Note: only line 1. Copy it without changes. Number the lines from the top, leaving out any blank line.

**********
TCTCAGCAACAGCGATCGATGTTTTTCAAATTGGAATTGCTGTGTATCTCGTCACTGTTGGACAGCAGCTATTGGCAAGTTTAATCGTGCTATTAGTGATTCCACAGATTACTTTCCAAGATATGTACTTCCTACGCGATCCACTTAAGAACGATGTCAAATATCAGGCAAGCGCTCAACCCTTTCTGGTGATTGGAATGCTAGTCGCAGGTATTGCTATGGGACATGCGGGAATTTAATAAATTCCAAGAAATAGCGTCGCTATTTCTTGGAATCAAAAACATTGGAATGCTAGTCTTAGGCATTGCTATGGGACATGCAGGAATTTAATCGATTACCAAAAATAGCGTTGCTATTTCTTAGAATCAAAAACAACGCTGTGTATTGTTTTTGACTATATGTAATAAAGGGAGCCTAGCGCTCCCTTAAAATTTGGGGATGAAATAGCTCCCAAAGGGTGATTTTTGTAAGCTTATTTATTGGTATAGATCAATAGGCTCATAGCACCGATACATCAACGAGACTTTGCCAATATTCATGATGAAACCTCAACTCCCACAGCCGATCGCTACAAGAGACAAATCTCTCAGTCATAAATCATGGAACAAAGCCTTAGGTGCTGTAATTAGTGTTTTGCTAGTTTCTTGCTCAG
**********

TCTCAGCAACAGCGATCGATGTTTTTCAAATTGGAATTGCTGTGTATCTCGTCACTGTTGGACAGCAGCTATTGGCAAGTTTAATCGTGCTATTAGTGATTCCACAGATTACTTTCCAAGATATGTACTTCCTACGCGATCCACTTAAGAACGATGTCAAATATCAGGCAAGCGCTCAACCCTTTCTGGTGATTGGAATGCTAGTCGCAGGTATTGCTATGGGACATGCGGGAATTTAATAAATTCCAAGAAATAGCGTCGCTATTTCTTGGAATCAAAAACATTGGAATGCTAGTCTTAGGCATTGCTATGGGACATGCAGGAATTTAATCGATTACCAAAAATAGCGTTGCTATTTCTTAGAATCAAAAACAACGCTGTGTATTGTTTTTGACTATATGTAATAAAGGGAGCCTAGCGCTCCCTTAAAATTTGGGGATGAAATAGCTCCCAAAGGGTGATTTTTGTAAGCTTATTTATTGGTATAGATCAATAGGCTCATAGCACCGATACATCAACGAGACTTTGCCAATATTCATGATGAAACCTCAACTCCCACAGCCGATCGCTACAAGAGACAAATCTCTCAGTCATAAATCATGGAACAAAGCCTTAGGTGCTGTAATTAGTGTTTTGCTAGTTTCTTGCTCAG